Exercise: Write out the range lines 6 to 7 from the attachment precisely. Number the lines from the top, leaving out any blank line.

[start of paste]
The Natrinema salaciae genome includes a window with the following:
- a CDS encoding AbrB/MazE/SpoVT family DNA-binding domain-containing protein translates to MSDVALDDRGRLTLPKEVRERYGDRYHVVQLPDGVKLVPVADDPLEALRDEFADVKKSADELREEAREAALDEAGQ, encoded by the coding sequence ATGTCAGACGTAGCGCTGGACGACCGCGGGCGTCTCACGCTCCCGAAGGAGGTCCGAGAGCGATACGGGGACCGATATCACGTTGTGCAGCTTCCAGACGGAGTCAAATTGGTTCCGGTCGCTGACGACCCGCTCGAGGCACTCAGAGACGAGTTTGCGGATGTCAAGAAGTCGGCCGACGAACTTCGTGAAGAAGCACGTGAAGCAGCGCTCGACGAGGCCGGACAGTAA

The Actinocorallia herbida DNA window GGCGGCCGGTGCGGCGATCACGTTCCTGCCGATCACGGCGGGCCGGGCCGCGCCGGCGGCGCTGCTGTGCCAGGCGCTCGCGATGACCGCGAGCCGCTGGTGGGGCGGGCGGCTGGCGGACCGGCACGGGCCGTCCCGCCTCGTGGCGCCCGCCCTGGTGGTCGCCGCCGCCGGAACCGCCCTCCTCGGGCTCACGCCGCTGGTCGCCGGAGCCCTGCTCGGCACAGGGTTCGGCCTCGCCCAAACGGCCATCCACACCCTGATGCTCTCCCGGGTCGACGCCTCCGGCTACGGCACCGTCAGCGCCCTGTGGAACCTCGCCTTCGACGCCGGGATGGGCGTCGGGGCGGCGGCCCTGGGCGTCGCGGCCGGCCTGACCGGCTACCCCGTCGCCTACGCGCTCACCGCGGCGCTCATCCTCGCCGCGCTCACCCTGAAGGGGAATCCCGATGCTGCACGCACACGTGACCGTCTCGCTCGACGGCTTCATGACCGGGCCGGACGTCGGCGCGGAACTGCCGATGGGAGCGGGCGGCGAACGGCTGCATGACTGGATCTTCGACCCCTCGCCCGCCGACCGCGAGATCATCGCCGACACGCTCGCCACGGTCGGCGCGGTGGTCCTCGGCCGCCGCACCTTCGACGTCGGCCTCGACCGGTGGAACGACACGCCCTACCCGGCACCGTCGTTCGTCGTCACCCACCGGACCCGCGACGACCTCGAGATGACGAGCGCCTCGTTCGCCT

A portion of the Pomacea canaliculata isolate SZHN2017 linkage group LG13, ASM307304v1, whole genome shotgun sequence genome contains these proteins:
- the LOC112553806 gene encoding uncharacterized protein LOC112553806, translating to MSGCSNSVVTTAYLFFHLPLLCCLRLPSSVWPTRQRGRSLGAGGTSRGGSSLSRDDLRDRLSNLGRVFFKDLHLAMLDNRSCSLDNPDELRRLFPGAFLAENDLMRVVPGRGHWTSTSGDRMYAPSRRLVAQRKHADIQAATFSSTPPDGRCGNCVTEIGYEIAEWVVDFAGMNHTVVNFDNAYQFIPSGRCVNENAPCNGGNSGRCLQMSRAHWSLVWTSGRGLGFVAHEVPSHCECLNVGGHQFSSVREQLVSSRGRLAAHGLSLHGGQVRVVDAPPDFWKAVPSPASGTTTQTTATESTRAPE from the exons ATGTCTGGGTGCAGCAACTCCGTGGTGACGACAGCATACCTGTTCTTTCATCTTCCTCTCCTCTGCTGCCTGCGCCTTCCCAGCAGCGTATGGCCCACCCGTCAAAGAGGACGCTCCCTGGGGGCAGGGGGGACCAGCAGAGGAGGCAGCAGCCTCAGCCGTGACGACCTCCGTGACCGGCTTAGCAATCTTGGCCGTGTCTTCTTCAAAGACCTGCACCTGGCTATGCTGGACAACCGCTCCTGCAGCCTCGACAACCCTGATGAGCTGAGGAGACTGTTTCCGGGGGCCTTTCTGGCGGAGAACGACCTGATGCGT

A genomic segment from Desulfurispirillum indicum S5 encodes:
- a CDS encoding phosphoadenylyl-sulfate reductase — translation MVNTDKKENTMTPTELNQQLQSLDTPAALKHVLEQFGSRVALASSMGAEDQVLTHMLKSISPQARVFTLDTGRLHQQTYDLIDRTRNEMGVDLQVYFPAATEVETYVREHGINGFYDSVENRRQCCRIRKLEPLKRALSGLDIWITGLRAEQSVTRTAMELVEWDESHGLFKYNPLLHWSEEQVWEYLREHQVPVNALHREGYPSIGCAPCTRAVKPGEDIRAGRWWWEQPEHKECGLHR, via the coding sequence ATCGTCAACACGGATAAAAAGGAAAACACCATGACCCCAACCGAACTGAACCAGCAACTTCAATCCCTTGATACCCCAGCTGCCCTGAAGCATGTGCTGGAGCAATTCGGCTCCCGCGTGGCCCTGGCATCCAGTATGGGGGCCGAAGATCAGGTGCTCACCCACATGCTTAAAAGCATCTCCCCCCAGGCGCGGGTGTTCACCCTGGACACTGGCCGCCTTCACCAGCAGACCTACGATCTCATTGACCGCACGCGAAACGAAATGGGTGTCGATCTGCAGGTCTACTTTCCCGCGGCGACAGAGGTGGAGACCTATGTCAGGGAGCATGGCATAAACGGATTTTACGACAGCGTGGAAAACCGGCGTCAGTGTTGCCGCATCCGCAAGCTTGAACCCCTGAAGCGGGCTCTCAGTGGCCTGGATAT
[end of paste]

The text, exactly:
A genomic segment from Desulfurispirillum indicum S5 encodes:
- a CDS encoding phosphoadenylyl-sulfate reductase — translation MVNTDKKENTMTPTELNQQLQSLDTPAALKHVLEQFGSRVALASSMGAEDQVLTHMLKSISPQARVFTLDTGRLHQQTYDLIDRTRNEMGVDLQVYFPAATEVETYVREHGINGFYDSVENRRQCCRIRKLEPLKRALSGLDIWITGLRAEQSVTRTAMELVEWDESHGLFKYNPLLHWSEEQVWEYLREHQVPVNALHREGYPSIGCAPCTRAVKPGEDIRAGRWWWEQPEHKECGLHR, via the coding sequence ATCGTCAACACGGATAAAAAGGAAAACACCATGACCCCAACCGAACTGAACCAGCAACTTCAATCCCTTGATACCCCAGCTGCCCTGAAGCATGTGCTGGAGCAATTCGGCTCCCGCGTGGCCCTGGCATCCAGTATGGGGGCCGAAGATCAGGTGCTCACCCACATGCTTAAAAGCATCTCCCCCCAGGCGCGGGTGTTCACCCTGGACACTGGCCGCCTTCACCAGCAGACCTACGATCTCATTGACCGCACGCGAAACGAAATGGGTGTCGATCTGCAGGTCTACTTTCCCGCGGCGACAGAGGTGGAGACCTATGTCAGGGAGCATGGCATAAACGGATTTTACGACAGCGTGGAAAACCGGCGTCAGTGTTGCCGCATCCGCAAGCTTGAACCCCTGAAGCGGGCTCTCAGTGGCCTGGATAT